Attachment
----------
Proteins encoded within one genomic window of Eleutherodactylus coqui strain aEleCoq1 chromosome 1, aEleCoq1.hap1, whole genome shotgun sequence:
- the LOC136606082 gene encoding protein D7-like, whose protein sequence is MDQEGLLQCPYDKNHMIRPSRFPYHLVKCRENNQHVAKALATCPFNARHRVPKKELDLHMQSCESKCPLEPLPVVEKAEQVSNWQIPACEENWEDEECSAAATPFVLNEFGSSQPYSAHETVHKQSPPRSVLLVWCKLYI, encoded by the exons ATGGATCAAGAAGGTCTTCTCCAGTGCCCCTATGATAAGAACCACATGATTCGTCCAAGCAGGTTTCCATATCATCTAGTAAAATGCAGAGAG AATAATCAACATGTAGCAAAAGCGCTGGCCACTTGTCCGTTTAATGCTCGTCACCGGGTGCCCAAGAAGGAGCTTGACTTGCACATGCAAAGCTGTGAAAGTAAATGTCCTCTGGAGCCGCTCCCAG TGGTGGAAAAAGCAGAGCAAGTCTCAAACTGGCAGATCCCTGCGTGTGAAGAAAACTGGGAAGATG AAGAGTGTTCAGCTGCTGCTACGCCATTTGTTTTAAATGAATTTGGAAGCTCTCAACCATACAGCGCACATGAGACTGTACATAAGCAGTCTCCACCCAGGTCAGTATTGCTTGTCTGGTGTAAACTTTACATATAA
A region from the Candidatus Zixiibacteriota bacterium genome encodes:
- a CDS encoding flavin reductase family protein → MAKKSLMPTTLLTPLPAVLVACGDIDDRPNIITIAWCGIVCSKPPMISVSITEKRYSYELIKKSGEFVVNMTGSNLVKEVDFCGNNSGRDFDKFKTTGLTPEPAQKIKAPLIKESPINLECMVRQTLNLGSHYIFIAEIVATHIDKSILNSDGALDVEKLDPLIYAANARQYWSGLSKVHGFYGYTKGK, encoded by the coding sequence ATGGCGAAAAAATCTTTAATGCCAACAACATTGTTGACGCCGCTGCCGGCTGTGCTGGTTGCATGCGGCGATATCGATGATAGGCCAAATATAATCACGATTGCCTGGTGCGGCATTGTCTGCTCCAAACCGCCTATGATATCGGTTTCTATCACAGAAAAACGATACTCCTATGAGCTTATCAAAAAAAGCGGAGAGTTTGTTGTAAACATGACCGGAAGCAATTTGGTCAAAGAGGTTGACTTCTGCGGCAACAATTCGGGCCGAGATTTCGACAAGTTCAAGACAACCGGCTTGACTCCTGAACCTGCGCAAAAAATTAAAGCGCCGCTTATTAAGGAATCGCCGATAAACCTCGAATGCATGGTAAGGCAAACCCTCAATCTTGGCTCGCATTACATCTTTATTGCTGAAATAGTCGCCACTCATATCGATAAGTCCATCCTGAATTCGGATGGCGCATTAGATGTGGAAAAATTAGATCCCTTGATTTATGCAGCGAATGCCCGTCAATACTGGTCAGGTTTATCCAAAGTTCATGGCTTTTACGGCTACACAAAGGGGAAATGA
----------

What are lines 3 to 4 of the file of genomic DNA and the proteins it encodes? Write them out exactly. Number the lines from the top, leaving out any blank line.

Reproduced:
A region from the Candidatus Zixiibacteriota bacterium genome encodes:
- a CDS encoding flavin reductase family protein → MAKKSLMPTTLLTPLPAVLVACGDIDDRPNIITIAWCGIVCSKPPMISVSITEKRYSYELIKKSGEFVVNMTGSNLVKEVDFCGNNSGRDFDKFKTTGLTPEPAQKIKAPLIKESPINLECMVRQTLNLGSHYIFIAEIVATHIDKSILNSDGALDVEKLDPLIYAANARQYWSGLSKVHGFYGYTKGK, encoded by the coding sequence ATGGCGAAAAAATCTTTAATGCCAACAACATTGTTGACGCCGCTGCCGGCTGTGCTGGTTGCATGCGGCGATATCGATGATAGGCCAAATATAATCACGATTGCCTGGTGCGGCATTGTCTGCTCCAAACCGCCTATGATATCGGTTTCTATCACAGAAAAACGATACTCCTATGAGCTTATCAAAAAAAGCGGAGAGTTTGTTGTAAACATGACCGGAAGCAATTTGGTCAAAGAGGTTGACTTCTGCGGCAACAATTCGGGCCGAGATTTCGACAAGTTCAAGACAACCGGCTTGACTCCTGAACCTGCGCAAAAAATTAAAGCGCCGCTTATTAAGGAATCGCCGATAAACCTCGAATGCATGGTAAGGCAAACCCTCAATCTTGGCTCGCATTACATCTTTATTGCTGAAATAGTCGCCACTCATATCGATAAGTCCATCCTGAATTCGGATGGCGCATTAGATGTGGAAAAATTAGATCCCTTGATTTATGCAGCGAATGCCCGTCAATACTGGTCAGGTTTATCCAAAGTTCATGGCTTTTACGGCTACACAAAGGGGAAATGA